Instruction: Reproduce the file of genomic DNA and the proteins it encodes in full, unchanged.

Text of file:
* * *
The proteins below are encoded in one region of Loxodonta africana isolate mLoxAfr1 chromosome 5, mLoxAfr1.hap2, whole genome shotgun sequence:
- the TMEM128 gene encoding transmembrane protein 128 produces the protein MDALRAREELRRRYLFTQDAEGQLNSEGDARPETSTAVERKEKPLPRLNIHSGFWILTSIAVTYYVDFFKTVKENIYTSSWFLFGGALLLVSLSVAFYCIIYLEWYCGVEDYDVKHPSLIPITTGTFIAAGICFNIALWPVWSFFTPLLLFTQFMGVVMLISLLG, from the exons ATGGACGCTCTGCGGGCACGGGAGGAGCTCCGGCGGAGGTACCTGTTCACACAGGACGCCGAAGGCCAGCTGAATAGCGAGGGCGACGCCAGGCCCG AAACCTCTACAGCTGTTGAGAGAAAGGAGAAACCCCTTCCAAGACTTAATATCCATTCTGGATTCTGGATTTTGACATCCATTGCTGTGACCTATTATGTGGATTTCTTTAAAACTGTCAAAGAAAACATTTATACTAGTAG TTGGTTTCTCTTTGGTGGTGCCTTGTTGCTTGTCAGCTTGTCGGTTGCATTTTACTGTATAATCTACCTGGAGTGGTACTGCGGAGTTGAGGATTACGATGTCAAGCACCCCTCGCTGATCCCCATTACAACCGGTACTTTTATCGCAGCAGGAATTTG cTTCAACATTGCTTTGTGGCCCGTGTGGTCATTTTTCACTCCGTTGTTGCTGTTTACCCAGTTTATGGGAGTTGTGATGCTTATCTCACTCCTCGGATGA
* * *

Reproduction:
The proteins below are encoded in one region of Loxodonta africana isolate mLoxAfr1 chromosome 5, mLoxAfr1.hap2, whole genome shotgun sequence:
- the TMEM128 gene encoding transmembrane protein 128 produces the protein MDALRAREELRRRYLFTQDAEGQLNSEGDARPETSTAVERKEKPLPRLNIHSGFWILTSIAVTYYVDFFKTVKENIYTSSWFLFGGALLLVSLSVAFYCIIYLEWYCGVEDYDVKHPSLIPITTGTFIAAGICFNIALWPVWSFFTPLLLFTQFMGVVMLISLLG, from the exons ATGGACGCTCTGCGGGCACGGGAGGAGCTCCGGCGGAGGTACCTGTTCACACAGGACGCCGAAGGCCAGCTGAATAGCGAGGGCGACGCCAGGCCCG AAACCTCTACAGCTGTTGAGAGAAAGGAGAAACCCCTTCCAAGACTTAATATCCATTCTGGATTCTGGATTTTGACATCCATTGCTGTGACCTATTATGTGGATTTCTTTAAAACTGTCAAAGAAAACATTTATACTAGTAG TTGGTTTCTCTTTGGTGGTGCCTTGTTGCTTGTCAGCTTGTCGGTTGCATTTTACTGTATAATCTACCTGGAGTGGTACTGCGGAGTTGAGGATTACGATGTCAAGCACCCCTCGCTGATCCCCATTACAACCGGTACTTTTATCGCAGCAGGAATTTG cTTCAACATTGCTTTGTGGCCCGTGTGGTCATTTTTCACTCCGTTGTTGCTGTTTACCCAGTTTATGGGAGTTGTGATGCTTATCTCACTCCTCGGATGA